• Take the initiative. A mentee who fails to call or attend must be pursued and the coordinator notified of the situation so that issues can be resolved and sessions can begin again, if applicable.
  • If you’re going to miss a mentoring session, call the coordinator and leave a message for the mentee. It is important to let the mentee know you did not forget about your mentoring session.
  • Learn to appreciate your mentee’s cultural and ethnic background. Strive toward cultural reciprocity.
  • Be open to what your mentee can teach you or share with you.
  • Honor Your Commitment – This is extremely important! You’ll hear this over and over again!

Adapted from materials provided by The Mentoring Partnership of New York, Mentoring In the Faith Community: An Operations Manual for Program Coordinators and from Virginia Mentoring Partnership.


  • Expect to have instant rapport with your mentee.
  • Be lenient in order to be liked – it won’t earn their respect, and they need consistency and structure.
  • Lecture, moralize or preach.
  • Tell them what to do (instead, you should suggest, invite, encourage).
  • Share personal problems unless it is to explain your current disposition (e.g., tired or irritable).
  • Make promises you can’t keep.
  • Be convinced that what mentees say is always what they mean.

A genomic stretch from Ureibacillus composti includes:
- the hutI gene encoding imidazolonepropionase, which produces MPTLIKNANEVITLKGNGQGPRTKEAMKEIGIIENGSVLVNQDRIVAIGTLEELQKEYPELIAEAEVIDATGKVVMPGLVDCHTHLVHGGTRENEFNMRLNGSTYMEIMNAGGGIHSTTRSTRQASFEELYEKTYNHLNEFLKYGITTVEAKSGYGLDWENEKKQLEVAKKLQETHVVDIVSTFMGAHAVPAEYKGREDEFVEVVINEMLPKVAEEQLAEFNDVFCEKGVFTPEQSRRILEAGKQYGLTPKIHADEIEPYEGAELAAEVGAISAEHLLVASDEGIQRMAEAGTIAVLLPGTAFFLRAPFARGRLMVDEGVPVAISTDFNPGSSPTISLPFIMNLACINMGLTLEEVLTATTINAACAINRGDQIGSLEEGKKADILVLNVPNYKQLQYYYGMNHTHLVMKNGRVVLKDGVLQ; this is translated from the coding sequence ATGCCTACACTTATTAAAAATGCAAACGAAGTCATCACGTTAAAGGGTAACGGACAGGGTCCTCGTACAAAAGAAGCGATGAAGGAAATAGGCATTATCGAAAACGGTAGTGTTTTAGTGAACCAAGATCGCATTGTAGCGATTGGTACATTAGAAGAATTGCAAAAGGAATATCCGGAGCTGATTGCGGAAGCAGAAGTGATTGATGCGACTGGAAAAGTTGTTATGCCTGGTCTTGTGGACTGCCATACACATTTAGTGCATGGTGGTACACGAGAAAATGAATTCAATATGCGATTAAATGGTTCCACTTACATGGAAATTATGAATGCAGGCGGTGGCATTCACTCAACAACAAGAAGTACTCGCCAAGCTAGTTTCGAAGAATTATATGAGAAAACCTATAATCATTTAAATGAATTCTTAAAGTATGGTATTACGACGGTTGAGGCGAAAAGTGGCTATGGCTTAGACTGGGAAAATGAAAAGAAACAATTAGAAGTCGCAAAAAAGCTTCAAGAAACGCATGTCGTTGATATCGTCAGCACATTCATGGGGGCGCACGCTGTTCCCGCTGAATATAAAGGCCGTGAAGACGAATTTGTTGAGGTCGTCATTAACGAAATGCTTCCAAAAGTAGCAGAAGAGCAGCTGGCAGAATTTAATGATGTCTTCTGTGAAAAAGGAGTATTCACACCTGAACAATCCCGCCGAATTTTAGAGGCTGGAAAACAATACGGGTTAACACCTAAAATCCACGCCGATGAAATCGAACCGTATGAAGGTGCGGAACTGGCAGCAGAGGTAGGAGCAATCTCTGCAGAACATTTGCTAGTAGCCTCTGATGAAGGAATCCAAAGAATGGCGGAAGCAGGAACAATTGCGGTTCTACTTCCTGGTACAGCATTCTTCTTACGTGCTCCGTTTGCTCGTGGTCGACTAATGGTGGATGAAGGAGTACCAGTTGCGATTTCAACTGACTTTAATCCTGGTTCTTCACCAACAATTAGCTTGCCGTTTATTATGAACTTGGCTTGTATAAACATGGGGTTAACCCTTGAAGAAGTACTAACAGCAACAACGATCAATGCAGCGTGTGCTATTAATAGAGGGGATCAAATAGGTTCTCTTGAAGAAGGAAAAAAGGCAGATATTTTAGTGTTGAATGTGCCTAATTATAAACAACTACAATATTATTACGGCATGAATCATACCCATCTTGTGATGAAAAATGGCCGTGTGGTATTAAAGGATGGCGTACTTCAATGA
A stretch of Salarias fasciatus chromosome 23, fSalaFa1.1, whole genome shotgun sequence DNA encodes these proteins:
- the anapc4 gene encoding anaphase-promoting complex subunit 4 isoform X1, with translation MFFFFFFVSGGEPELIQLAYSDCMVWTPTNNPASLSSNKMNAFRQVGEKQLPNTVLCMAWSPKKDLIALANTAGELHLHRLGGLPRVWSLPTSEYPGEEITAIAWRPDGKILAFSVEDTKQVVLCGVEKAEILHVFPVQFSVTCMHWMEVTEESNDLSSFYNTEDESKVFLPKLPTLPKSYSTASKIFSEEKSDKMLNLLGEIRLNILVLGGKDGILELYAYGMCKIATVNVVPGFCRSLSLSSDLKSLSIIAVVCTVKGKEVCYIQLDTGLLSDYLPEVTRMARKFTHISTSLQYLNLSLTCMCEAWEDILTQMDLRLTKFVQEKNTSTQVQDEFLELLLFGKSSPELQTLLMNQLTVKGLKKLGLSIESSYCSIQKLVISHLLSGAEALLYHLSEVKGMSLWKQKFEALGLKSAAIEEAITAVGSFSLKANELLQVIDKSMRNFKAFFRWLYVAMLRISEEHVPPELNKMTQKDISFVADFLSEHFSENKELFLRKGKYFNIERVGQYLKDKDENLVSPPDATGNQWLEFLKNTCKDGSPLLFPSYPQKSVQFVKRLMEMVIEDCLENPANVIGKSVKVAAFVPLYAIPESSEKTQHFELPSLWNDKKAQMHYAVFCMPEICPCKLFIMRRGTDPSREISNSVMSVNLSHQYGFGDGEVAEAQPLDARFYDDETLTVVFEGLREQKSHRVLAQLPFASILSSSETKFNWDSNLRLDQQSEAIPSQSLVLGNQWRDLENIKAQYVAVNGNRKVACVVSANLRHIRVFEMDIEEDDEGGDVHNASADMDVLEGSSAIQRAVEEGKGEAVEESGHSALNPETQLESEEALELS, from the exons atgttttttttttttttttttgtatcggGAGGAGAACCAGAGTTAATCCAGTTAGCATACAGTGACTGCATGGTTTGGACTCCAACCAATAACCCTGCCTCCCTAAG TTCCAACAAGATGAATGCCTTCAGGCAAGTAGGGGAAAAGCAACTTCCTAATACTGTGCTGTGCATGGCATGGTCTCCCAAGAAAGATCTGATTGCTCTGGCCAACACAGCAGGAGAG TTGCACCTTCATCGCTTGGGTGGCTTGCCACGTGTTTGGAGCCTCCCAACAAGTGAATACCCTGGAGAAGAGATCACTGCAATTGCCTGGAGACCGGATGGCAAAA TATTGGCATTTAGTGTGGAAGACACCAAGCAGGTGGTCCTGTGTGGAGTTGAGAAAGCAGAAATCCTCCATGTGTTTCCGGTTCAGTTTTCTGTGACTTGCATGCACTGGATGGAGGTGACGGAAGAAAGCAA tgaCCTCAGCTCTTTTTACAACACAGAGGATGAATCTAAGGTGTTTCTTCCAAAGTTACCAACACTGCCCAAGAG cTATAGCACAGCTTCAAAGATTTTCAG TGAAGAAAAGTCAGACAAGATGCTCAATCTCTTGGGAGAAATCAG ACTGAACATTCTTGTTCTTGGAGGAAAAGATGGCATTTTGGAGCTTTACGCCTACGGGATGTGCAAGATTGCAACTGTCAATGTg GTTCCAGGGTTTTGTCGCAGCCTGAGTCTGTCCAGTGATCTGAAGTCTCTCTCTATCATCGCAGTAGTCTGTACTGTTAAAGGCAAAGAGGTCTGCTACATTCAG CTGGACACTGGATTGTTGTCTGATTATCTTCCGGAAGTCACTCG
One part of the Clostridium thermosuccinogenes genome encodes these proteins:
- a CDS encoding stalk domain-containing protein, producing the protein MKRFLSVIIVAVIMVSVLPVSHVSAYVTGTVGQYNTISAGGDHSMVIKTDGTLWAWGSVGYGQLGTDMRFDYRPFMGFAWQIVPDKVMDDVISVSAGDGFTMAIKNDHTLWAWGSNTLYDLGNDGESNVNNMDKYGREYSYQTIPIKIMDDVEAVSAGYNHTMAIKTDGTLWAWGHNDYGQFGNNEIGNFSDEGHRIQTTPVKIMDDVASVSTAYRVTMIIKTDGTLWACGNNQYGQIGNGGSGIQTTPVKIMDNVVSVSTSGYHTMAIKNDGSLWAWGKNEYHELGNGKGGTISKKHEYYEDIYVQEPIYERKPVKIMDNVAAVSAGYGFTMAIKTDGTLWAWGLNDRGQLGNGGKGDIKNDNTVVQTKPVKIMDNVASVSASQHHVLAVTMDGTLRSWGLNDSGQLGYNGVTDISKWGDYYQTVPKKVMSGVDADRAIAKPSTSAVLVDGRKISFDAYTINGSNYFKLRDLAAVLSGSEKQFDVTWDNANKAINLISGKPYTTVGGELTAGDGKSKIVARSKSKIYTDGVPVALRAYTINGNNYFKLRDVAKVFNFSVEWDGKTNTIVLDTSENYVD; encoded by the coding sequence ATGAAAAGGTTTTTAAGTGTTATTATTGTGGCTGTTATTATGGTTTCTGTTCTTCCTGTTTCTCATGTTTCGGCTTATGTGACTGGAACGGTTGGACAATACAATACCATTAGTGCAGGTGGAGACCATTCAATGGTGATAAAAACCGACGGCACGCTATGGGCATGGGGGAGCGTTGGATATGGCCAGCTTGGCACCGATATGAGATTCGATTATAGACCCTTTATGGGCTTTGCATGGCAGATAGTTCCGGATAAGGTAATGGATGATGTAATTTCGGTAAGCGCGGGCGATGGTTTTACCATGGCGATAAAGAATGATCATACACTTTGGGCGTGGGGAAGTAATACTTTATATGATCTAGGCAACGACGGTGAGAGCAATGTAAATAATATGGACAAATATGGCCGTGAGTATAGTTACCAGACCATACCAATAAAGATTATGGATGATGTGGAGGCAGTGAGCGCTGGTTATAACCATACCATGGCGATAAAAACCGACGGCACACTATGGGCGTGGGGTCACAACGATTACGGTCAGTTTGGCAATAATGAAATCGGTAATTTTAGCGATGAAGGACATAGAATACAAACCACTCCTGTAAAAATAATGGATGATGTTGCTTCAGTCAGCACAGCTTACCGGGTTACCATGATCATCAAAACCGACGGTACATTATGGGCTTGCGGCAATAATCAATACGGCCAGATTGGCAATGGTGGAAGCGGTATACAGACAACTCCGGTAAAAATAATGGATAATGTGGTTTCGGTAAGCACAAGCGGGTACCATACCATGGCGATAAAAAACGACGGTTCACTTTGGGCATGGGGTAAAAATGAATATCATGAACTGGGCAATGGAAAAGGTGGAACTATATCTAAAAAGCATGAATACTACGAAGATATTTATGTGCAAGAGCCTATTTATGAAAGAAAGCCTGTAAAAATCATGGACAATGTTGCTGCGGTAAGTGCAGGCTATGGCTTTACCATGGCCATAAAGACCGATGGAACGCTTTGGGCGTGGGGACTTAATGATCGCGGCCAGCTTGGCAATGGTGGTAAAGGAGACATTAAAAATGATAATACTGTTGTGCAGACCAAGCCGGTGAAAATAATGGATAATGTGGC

• Pry into the young person’s life. If a mentee pries into your affairs, it is okay to say that some things in your life are private just as they are in his or her life.
  • Be afraid to admit that you do not know an answer or that you have made a mistake. Find the correct answer and learn together. It helps the mentee to see that you are learning too.
  • Interpret lack of enthusiasm as a personal rejection or reaction to you.
  • Be sarcastic or use excessive teasing.
  • Refer to youths that reside in public housing as being from “the projects.”
  • Lend money.
  • Violate confidences, with the single exception of crisis intervention situations, in which case you must contact the coordinator privately and immediately.
  • Forget your own adolescence. What do you wish an adult had said to you or done for you at that time in your life?